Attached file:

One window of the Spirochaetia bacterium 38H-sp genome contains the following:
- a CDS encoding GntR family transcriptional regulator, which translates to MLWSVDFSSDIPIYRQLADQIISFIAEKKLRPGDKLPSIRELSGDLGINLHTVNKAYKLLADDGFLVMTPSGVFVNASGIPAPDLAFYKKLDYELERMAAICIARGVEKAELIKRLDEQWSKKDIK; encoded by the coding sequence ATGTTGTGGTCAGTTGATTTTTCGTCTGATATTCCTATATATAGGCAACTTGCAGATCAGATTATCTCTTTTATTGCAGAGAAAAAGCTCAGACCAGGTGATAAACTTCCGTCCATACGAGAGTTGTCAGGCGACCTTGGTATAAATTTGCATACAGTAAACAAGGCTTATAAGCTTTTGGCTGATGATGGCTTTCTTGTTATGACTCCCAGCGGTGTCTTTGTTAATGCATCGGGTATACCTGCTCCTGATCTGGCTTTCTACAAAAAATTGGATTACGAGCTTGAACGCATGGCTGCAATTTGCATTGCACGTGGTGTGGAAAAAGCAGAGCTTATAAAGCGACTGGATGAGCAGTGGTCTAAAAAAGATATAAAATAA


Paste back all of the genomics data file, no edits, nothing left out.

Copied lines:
One window of the Spirochaetia bacterium 38H-sp genome contains the following:
- a CDS encoding GntR family transcriptional regulator, which translates to MLWSVDFSSDIPIYRQLADQIISFIAEKKLRPGDKLPSIRELSGDLGINLHTVNKAYKLLADDGFLVMTPSGVFVNASGIPAPDLAFYKKLDYELERMAAICIARGVEKAELIKRLDEQWSKKDIK; encoded by the coding sequence ATGTTGTGGTCAGTTGATTTTTCGTCTGATATTCCTATATATAGGCAACTTGCAGATCAGATTATCTCTTTTATTGCAGAGAAAAAGCTCAGACCAGGTGATAAACTTCCGTCCATACGAGAGTTGTCAGGCGACCTTGGTATAAATTTGCATACAGTAAACAAGGCTTATAAGCTTTTGGCTGATGATGGCTTTCTTGTTATGACTCCCAGCGGTGTCTTTGTTAATGCATCGGGTATACCTGCTCCTGATCTGGCTTTCTACAAAAAATTGGATTACGAGCTTGAACGCATGGCTGCAATTTGCATTGCACGTGGTGTGGAAAAAGCAGAGCTTATAAAGCGACTGGATGAGCAGTGGTCTAAAAAAGATATAAAATAA